Just this month, he launched an “Education to End Hate” initiative that, among other things, will award mini-grants of up to $20,000 for professional development for teachers in “anti-racism and bias.” “By equipping our school communities with the tools to teach and promote tolerance, we can use education as the powerful path forward to healing our society so desperately needs,” Thurmond said in announcing the initiative.
At the community colleges this summer, Oakley issued a “Call To Action” to “actively strategize and to take action against structural racism.” The six-part agenda calls for campuses to “audit classroom climate” and to “create an action plan to create inclusive classrooms and anti-racism curriculum.”
He also wants to accelerate implementing the system’s five-year diversity, equity and inclusion plan, and to review police training programs run by the community colleges to ensure that they include training on implicit bias and “deescalation training” with cultural sensitivity.
Oakley has also responded in personal terms to the racial justice issues that have come up in recent months, including the killing of George Floyd. “I’m angry with you, I hurt for you, I stand with you,” he said in a statement to black students, faculty and administrators. “I want you to know that I will do everything I can to support you. And to everyone in our colleges, let’s go out and do what we do best, engage with our communities, and do what we have always done, and help them heal.”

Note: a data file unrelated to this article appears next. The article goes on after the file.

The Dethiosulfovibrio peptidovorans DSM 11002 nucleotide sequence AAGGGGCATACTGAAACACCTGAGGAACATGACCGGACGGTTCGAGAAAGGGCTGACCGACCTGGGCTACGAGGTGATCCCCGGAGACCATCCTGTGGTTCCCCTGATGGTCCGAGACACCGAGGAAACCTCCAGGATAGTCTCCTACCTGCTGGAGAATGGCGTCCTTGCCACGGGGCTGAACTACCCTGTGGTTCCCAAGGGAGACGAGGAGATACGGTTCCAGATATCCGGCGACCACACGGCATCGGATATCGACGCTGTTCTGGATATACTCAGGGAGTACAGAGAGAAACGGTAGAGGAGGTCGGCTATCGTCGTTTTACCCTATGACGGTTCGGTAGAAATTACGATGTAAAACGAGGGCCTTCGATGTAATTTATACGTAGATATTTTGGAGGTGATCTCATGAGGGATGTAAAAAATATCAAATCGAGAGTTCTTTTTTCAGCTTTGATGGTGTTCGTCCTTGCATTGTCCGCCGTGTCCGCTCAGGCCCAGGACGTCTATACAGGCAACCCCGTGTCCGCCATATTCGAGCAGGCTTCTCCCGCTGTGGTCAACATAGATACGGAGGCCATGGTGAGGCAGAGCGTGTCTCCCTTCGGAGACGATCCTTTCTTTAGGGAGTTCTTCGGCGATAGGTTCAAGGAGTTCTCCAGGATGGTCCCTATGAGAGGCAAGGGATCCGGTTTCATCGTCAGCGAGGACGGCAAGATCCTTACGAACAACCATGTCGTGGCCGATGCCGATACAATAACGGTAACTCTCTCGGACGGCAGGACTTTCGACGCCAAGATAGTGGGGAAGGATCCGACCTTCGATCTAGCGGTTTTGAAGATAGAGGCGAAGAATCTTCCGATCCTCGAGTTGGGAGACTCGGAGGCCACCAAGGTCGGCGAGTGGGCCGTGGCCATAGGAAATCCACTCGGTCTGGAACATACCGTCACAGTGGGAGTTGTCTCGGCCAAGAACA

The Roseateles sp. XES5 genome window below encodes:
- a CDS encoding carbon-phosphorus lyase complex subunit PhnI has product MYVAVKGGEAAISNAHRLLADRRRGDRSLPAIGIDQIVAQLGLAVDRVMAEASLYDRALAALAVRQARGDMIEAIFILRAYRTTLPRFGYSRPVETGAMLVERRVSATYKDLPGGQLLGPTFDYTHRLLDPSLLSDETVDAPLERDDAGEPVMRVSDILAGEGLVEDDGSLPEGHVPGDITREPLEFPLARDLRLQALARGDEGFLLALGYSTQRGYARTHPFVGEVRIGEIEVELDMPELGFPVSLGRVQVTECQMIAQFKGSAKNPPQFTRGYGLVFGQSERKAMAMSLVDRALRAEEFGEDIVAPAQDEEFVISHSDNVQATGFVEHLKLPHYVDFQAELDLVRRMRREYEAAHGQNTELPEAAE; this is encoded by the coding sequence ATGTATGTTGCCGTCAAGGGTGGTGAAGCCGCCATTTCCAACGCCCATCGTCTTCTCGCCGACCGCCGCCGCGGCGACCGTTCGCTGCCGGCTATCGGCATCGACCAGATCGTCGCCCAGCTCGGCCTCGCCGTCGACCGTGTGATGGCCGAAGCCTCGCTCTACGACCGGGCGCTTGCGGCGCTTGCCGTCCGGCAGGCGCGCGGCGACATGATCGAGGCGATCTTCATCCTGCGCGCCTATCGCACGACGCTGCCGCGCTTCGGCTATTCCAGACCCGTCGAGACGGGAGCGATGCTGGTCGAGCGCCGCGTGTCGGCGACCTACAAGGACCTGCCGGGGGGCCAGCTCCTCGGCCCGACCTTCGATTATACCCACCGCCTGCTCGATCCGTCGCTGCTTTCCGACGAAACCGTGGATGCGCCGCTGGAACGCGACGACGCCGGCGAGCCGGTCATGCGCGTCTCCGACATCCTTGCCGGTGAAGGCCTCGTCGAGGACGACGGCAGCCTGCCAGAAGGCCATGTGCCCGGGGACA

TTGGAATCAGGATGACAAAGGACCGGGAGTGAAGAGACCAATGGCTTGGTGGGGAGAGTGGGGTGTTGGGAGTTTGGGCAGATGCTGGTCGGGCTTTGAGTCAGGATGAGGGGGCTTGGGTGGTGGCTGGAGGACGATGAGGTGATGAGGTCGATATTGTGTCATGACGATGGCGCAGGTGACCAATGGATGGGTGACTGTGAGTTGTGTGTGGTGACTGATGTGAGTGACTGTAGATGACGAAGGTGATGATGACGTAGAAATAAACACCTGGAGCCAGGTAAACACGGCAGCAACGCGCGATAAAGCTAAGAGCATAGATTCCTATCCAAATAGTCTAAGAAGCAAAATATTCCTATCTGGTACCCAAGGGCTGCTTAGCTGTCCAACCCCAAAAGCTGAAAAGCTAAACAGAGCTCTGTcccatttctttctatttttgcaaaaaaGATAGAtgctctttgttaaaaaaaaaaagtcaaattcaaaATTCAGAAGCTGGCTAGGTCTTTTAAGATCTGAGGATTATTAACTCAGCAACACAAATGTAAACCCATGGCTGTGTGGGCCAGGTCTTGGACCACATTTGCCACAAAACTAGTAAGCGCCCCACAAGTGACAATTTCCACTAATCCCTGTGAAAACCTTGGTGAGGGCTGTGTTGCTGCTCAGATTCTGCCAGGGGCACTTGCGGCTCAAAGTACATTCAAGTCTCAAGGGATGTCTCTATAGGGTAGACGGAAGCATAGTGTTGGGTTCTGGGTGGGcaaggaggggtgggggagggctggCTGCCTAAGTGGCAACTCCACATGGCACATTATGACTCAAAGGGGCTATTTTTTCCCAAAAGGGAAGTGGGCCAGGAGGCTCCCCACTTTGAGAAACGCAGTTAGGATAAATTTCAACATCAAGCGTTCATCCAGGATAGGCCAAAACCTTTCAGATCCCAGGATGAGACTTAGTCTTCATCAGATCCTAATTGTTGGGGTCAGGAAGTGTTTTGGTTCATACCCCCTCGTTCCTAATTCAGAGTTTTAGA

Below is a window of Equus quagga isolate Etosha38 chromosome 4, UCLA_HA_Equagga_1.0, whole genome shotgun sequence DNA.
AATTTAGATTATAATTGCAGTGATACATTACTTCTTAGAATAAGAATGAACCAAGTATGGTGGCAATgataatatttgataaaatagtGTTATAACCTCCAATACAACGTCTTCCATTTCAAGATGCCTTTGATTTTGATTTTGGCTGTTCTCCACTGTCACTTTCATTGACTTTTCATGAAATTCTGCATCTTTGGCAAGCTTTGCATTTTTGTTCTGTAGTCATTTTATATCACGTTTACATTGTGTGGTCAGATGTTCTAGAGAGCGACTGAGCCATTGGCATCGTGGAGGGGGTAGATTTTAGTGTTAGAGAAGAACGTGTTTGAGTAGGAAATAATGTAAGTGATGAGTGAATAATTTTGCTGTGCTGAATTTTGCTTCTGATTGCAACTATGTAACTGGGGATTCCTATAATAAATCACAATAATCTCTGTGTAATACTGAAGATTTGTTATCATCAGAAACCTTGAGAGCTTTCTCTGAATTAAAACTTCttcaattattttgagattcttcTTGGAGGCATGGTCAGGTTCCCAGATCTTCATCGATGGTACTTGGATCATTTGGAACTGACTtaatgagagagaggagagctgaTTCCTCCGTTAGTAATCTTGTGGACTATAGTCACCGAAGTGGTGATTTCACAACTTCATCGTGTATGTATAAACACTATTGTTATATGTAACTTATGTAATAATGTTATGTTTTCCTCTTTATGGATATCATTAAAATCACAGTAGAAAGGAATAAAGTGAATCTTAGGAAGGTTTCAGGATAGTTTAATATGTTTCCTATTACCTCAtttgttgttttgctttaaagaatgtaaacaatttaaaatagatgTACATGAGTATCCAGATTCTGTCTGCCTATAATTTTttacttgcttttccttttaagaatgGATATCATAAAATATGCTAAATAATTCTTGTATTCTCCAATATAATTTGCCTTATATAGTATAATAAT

The pandemic will surely make it more difficult for California’s education leaders to achieve their goals. But in one regard they may be fortunate. Most students are off campus because of the pandemic. Thus, they will be spared, for now at least, having to cope with a wave of campus protests and conflict centered on complex and often deeply emotional racial justice issues.
But in practical terms that will do little to offset the multi-layered set of challenges they face. “This is really a perfect storm,” said the ACE’s Mitchell. “We have an economic downturn that’s impacting low-income families at the precise moment when state support for higher education is under threat. At the same time, we’re striving for racial justice. At the same time, we’re trying to keep ourselves and our communities safe. That’s a lot.”